The county depends on citizen violation reports to investigate noncompliance with county ordinances.
“Our experience with the county is that for years when we report violations on the 25-foot buffer, site disturbances and the construction of roads on or near the shoreline to the county, there seems no will to enforce regulations,” Joe Morris said.
At a 4C’s meeting in February 2020, Kootenai County Community Development Director David Callahan said the county’s philosophy in how it addresses infractions and code violations needs to change. City violations go to municipal court, while county violations rarely go to district court.
Instead, when a code violation is filed with the county, a code officer usually does a “windshield survey” to see if the complaint has any validity. The officer does not go on private property to investigate the complaint. If a violation is identified, they contact the property owner to create a solution to the violation.
“Our staff make every effort to mitigate violations in an amicable way,” said Mary Shaw, Kootenai County Community Development Planning manager.
If the property owner is not willing to mitigate the infraction, then a notice of violation on property is mailed to the owner. The property owner has 45 days to file a resolution or a notice will be attached to the property title.
Phil Cernera, director of the Coeur d’Alene Tribe’s Lake Management Department, wants to know why the county relies on residents to report their neighbor’s violations. He urged the county to shift that responsibility to its own code enforcement officers.
“We need another county attorney that just does infractions,” Callahan said.
As growth clambers not just around the lake’s 133 miles of shoreline but throughout the 37,000 square miles that drain into it, an ideological war is gathering speed between property owners who feel their rights supersede the greater community’s rights to clean water.
“Twenty-five feet won’t cut it,” Callahan said, describing the slim riparian ribbon currently protected by county code.
Throughout Washington state, most shoreline requires a 200-foot setback. Bonner County requires a 60-foot setback for development along Lake Pend Oreille.
“We have witnessed an increase in not only illegal development but building within the regulations that is detrimental to the health of the lake,” Joe Morris said.
The Morrises have reported neighbors fertilizing shoreline lawns and putting hydroseed on their beaches.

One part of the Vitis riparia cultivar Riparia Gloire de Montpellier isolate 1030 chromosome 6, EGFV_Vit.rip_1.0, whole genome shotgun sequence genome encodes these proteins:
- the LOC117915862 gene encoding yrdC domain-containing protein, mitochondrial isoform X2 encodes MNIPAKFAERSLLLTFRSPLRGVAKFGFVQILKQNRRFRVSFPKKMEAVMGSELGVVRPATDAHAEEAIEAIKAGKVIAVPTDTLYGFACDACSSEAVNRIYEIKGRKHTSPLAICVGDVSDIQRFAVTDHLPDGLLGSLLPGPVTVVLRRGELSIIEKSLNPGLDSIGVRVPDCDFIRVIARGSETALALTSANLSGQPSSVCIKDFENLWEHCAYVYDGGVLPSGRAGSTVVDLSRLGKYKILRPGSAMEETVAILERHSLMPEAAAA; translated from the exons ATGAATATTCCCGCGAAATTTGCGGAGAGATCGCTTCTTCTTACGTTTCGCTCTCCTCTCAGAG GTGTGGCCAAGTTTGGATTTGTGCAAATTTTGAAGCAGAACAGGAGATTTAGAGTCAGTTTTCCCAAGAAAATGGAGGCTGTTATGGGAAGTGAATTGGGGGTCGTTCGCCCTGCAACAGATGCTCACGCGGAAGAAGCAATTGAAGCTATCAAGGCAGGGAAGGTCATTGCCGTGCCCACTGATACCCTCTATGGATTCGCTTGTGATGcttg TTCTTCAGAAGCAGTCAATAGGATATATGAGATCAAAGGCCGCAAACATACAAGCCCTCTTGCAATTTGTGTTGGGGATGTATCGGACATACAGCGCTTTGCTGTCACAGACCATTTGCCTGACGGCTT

Senske Services, a lawn care business in Coeur d’Alene, has just a handful of customers with property adjacent to the lake.
“We will treat within 25 feet of the water,” said Becca Presley, director of Marketing and Communications. The company does not use its slow-release fertilizer on shoreline properties and while it is phosphate-free, it is nitrogen based.
Jim Ekins, area water educator for University of Idaho extension campus in Coeur d’Alene, provides community landscaping classes to give shoreline property owners ideas for how to protect the lake.
“Behavior change doesn’t just happen because there is science out there, but if people understand the science,” Ekins said.
Ekins encourages people to leave established native vegetation in place and to mitigate erosion by planting a diverse range of plants that will establish deep roots. These include red osier dogwood, hawthorne, maples, mock orange, and syringa. A native riparian buffer acts like a filter for water rushing toward the lake from roads and roofs.
Kootenai County Commissioner Bill Brooks didn’t want to talk about the health of the lake. When pressed, he shifted to the issue of shoreline erosion on the Spokane River from excessive wake.
When pressed again, Brooks said the county should enforce the shoreline ordinances that it has, but he doesn’t support adjusting the budget to do that.
The county currently has minimal staff tasked with investigating and enforcing code violations. In 2019, 68 shoreline violations were reported to the county. Forty-nine were inspected and determined to have no violations. Thirteen were closed due to corrective measures on the part of the property owners. Six cases are still open.